Missouri's 2nd Congressional District has the largest gender pay gap of the state's nine congressional districts. A woman in Republican Todd Akin's West County-St. Charles County district who works full time is paid about 68 cents for every dollar paid to her male counterparts.
It's even worse across the river in Illinois' 12th Congressional District, represented by Democrat Jerry Costello of Belleville. It's among the worst 10 congressional districts in the nation for pay inequality. Women there are paid 67 cents for every buck a man gets paid there.
The national average is 77 cents paid to women for every dollar paid to men.
The data come from the National Partnership for Women & Families, which studied the gender pay gap for all 435 congressional districts in the country. In 423 of them — 97 percent — women are paid less than men.
It doesn't seem to matter whether a district has a Republican or Democrat representative in the U.S. House. Gender pay discrimination recognizes no party lines.
"Decades of research shows a gender gap in pay even after factors like the kind of work performed and qualifications (education and experience) are taken into account," Pamela Coukos, a senior program adviser in the U.S. Department of Labor's Office of Federal Contract Compliance Programs, writes in a study called "Myth Busting the Pay Gap."
"These studies consistently conclude that discrimination is the best explanation of the remaining difference in pay," she noted. "No matter how you slice the data, pay discrimination is a real and persistent problem that continues to shortchange American women and their families."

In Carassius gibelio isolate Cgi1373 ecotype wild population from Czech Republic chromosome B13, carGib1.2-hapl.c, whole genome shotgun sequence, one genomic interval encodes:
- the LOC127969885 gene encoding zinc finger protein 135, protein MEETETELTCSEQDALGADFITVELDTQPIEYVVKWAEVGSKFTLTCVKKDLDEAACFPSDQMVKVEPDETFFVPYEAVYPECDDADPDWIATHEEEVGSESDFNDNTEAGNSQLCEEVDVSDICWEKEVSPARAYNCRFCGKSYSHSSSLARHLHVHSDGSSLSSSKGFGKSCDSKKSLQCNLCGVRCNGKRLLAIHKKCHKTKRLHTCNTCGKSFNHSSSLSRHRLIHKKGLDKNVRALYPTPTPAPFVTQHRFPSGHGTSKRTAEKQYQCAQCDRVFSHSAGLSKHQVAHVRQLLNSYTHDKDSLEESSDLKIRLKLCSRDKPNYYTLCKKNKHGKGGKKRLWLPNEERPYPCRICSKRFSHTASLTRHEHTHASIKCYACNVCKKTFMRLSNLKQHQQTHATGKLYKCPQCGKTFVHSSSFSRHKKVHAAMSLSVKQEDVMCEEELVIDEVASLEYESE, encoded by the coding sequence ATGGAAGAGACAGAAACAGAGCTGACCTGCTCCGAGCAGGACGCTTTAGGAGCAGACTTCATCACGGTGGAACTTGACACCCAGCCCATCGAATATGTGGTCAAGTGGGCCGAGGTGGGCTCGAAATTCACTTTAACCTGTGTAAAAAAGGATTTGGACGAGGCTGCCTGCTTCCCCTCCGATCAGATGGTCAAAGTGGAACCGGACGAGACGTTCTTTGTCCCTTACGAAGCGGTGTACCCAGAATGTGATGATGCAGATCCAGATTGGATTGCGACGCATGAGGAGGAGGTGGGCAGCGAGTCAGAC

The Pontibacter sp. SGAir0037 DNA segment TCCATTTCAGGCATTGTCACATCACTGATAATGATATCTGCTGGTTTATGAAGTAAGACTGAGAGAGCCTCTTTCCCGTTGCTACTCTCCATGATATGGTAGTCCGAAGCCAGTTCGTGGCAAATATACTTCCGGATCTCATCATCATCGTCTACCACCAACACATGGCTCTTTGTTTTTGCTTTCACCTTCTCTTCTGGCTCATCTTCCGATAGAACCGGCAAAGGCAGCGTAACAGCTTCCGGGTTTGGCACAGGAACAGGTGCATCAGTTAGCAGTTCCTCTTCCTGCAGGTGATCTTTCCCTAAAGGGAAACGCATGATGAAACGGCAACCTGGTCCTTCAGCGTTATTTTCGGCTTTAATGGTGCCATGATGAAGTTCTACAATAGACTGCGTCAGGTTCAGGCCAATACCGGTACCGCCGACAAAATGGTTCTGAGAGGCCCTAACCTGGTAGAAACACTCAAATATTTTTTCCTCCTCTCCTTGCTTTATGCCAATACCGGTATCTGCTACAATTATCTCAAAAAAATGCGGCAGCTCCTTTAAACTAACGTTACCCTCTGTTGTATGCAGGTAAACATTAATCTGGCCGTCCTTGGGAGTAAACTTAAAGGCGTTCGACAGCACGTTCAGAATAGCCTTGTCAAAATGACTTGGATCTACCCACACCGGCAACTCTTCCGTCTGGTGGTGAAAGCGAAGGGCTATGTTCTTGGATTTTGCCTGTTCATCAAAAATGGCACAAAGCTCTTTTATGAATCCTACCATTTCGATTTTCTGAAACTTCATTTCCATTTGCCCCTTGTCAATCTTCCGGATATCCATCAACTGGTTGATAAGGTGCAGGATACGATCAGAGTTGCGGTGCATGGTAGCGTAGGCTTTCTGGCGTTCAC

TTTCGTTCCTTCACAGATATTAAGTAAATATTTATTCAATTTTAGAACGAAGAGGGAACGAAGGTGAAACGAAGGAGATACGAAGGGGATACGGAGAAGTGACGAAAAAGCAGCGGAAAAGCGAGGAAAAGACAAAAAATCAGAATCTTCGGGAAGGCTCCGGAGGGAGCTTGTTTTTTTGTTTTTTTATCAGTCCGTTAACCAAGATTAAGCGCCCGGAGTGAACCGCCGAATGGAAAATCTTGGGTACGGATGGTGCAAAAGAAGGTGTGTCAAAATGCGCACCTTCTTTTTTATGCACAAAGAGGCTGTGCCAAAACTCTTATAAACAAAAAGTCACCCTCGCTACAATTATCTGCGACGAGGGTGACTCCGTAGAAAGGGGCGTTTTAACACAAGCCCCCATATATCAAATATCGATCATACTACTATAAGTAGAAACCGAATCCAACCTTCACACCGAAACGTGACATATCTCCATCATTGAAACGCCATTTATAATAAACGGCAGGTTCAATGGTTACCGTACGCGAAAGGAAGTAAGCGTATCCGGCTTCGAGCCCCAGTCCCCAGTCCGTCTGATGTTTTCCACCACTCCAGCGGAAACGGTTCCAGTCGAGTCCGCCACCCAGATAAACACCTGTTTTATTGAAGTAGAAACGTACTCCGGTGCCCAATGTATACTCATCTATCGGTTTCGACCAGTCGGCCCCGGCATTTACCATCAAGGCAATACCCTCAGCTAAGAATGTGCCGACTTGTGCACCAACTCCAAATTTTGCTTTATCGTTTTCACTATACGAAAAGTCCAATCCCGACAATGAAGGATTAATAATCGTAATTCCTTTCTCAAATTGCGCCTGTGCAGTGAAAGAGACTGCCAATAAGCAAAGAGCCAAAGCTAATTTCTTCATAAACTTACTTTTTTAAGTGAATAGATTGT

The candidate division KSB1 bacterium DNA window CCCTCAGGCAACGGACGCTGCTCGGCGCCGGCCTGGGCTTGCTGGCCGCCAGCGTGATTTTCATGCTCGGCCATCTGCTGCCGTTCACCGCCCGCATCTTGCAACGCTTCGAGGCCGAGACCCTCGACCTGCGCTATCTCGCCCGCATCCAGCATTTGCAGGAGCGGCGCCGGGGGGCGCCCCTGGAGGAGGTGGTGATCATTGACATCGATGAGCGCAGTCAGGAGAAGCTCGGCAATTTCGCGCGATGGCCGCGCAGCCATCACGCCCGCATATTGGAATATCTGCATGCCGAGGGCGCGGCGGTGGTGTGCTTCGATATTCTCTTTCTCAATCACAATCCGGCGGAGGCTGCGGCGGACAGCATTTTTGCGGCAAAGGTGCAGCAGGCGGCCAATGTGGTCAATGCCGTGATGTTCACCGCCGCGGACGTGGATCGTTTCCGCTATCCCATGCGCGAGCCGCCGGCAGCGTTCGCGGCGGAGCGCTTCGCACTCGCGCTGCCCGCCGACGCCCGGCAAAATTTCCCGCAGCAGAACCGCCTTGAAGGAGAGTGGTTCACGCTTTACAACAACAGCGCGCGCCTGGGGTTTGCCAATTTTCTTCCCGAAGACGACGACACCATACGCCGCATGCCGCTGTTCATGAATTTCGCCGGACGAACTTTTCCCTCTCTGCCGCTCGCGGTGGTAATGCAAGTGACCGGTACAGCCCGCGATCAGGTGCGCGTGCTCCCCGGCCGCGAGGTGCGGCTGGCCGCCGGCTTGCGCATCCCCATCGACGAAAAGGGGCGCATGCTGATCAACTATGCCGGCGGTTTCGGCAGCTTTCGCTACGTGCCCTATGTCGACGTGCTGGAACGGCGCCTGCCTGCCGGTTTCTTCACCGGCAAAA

That Mr. Akin's district has a larger gender pay gap than the other eight districts in Missouri has nothing to with Mr. Akin and everything to do with the women who live in that district and the failure of Congress to pass the Paycheck Fairness Act. The same for women in Mr. Costello's district.
Ms. Coukos' report says that the gap for women with advanced degrees, corporate positions and high-paying, high-skill jobs is as significant as the gap for women with lesser qualifications. She said a study of newly trained doctors showed a gender-based disparity of nearly $17,000 in 2008.
Statewide in Missouri, the annual median pay for women who work full time is $33,865 compared to $43,146 for men. In Illinois, those figures are $39,150 for women and $50,746 for men.
Tired explanations like women don't need to earn as much as men because it's just pin money for them, or that women are working outside their homes so families can have plusher lifestyles, long ago ran out of steam.
Most women work because they need to. Half the women in the country work outside the home, and they make up half the country's work force. They also head 25 percent of families in the country with children.
It is time — nearly 50 years after President John F. Kennedy signed the Equal Pay Act — for equal pay for equal work to become more than a slogan.